Shoring uncertain times (10 January 2009)

Almost 6 years ago, I spent in Washington DC the 8 last days before the start of the US war on Iraq. I wrote a “diary of the last days before the preventive wars”. These times were dominated by a feeling of ineluctability, the certainty of what would happen and of consequences, even if one would be mistaken about the precise course of events. We are still in these times, their tragedies do not let those who were supposed to be helped in peace. However, we are shoring uncertain times. It is one such uncertainty that brings me back to Washington: will the Obama presidency modify the American approach of intellectual rights policy? Will be return to these times where the US construct their power on offering a constructive vision to the world? Will the sharing of information, culture and innovation be recognized as a necessary component of democracy? This is not what I am going to tell you about in the coming days, or only as to situate the landscape of events.

I wrote several diaries when traveling in the US, starting in 1978 when I first traveled in the country where my parents met and married. Curiously, at the time, I felt I was returning to it. Today’s diary signals a change in the contents of this blog. In the last 4 years, it focused principally on the stakes of information and intellectual rights. Today, I have the opportunity to address these issues in other media. I would like to initiate a work of a more exploratory nature, to make explicit these ideas that are the background of one’s thought and often are not formulated. I would like to risk exposing them.

My political thinking was a long travel towards uncertainty, a tedious fight against the fear to abandon certainty. That’s not unusual for people who age to accept uncertainty. However, where many translate the recognition of uncertainty into some vague acceptance of the way things go, the same process reinforced for me the ability to take precise positions, to identify key levers one can push to enable (hopefully desirable) changes. My friends mock me when I say that the core of a true political message is to identify levers. Not 120 proposals, a few levers. How can one interest people with levers? Even more, one often does not know what exactly what they will push up and where it will fall down. in 2007, when I tried to list and defend some levers to restore the standing of politics at the occasion of the French presidential campaign, I started by the legitimacy of policy as experimentation. It can trigger some fears on the “may 1000 initiatives flourish” side. Hence, it can’t be any experimentation. It must be constrained by public debate, by fundamental rights and constitutional principles, by processes that monitor effects as soon as it possible to do so. But I believe it is much better than the giant uncontrolled experiment consisting in letting dogmatic rules lead us in the dark because one pretends they are the only possible path.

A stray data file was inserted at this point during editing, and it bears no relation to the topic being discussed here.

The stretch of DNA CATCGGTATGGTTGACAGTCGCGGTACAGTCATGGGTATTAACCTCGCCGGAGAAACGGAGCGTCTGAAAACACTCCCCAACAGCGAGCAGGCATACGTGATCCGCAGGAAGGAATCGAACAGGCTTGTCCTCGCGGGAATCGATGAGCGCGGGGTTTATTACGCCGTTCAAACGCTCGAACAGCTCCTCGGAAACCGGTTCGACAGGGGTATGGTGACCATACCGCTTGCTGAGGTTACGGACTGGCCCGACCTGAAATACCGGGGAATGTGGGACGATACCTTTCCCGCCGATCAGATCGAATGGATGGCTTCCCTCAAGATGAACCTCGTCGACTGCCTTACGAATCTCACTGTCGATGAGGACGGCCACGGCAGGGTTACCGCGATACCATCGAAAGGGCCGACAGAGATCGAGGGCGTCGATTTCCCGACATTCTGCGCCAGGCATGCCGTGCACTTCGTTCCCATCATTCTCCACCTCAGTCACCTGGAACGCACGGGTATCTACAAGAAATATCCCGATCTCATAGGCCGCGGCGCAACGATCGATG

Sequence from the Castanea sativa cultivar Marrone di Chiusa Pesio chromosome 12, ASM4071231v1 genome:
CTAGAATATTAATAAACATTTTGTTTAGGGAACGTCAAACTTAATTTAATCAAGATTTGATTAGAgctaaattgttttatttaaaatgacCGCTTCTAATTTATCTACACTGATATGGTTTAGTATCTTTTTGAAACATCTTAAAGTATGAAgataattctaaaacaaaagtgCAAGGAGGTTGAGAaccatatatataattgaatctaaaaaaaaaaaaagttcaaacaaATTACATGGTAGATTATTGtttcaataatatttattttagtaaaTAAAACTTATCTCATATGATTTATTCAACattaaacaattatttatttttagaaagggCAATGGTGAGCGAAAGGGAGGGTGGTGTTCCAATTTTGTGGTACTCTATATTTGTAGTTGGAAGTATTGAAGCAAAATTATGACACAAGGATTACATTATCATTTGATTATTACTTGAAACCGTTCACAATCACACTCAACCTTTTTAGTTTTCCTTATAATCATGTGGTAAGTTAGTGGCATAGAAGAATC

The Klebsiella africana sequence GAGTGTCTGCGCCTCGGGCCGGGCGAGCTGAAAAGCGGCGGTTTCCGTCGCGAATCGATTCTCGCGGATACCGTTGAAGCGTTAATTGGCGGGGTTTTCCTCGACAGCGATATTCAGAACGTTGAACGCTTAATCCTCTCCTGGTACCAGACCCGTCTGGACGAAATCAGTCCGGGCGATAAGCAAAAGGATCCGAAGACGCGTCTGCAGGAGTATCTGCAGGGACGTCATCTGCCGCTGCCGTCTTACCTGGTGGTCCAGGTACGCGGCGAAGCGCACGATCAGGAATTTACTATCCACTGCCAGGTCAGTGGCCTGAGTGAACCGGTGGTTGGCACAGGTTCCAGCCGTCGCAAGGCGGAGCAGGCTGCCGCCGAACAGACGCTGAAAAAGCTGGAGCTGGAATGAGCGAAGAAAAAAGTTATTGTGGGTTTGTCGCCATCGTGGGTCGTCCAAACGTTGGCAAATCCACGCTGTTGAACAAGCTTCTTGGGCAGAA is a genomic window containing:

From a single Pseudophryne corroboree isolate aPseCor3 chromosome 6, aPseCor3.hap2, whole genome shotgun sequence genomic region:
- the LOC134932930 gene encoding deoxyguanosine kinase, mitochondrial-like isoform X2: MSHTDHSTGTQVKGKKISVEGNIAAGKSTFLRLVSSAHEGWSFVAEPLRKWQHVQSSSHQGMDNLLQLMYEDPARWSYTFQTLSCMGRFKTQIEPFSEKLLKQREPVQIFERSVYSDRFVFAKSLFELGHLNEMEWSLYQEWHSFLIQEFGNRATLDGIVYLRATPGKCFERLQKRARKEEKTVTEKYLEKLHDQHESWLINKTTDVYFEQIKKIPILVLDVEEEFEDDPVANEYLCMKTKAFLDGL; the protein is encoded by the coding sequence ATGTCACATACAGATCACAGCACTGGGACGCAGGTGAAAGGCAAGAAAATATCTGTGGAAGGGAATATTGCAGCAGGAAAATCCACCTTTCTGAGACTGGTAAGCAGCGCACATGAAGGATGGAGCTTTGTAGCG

Return to the present day realities. After have the beauties of overbooking offered me an upgrade in business class, landing is at the immigration controls. I have a 10 years visa, inherited from a travel where I was prevented to embark because of wrong type of passport. But it does not save me from the nth> biometric data capture nor from a slightly unpleasant questioning. “What type of business? Which conferences? What type of software do you do? When was your last trip in the US?” I get it wrong, forget my visit in 2006 for the 10 years of First Monday in Chicago and answer: “in 2004”. The computer and the stamp prove me a lier. But I am still authorized to enter without “secondary control”. It’s the same or worse in France, we French just don’t see it.

From the taxi driver to the reception desk staff, minds are on Obama’s inauguration. Hard to believe that I am not staying a few days more to experience it. I force myself to eat and stay awake to adopt immediately to the new time zone. Sizule Muzungu of IQ Sensato is at the restaurant and Emilie Barrau of the European Bureau of Consumer Unions in the elevator. We are too tired to exchange more than the smalltalk of jet-lag, but happy to see each other gain. My cell phone does not work (not 3-band as I believed). The wifi does not configure properly under GNU/Linux (bad config of their DHCP server). 15 minutes lost to find a way around it. An email to family to say I am arrived. Let’s sleep.

This post is also available in: French

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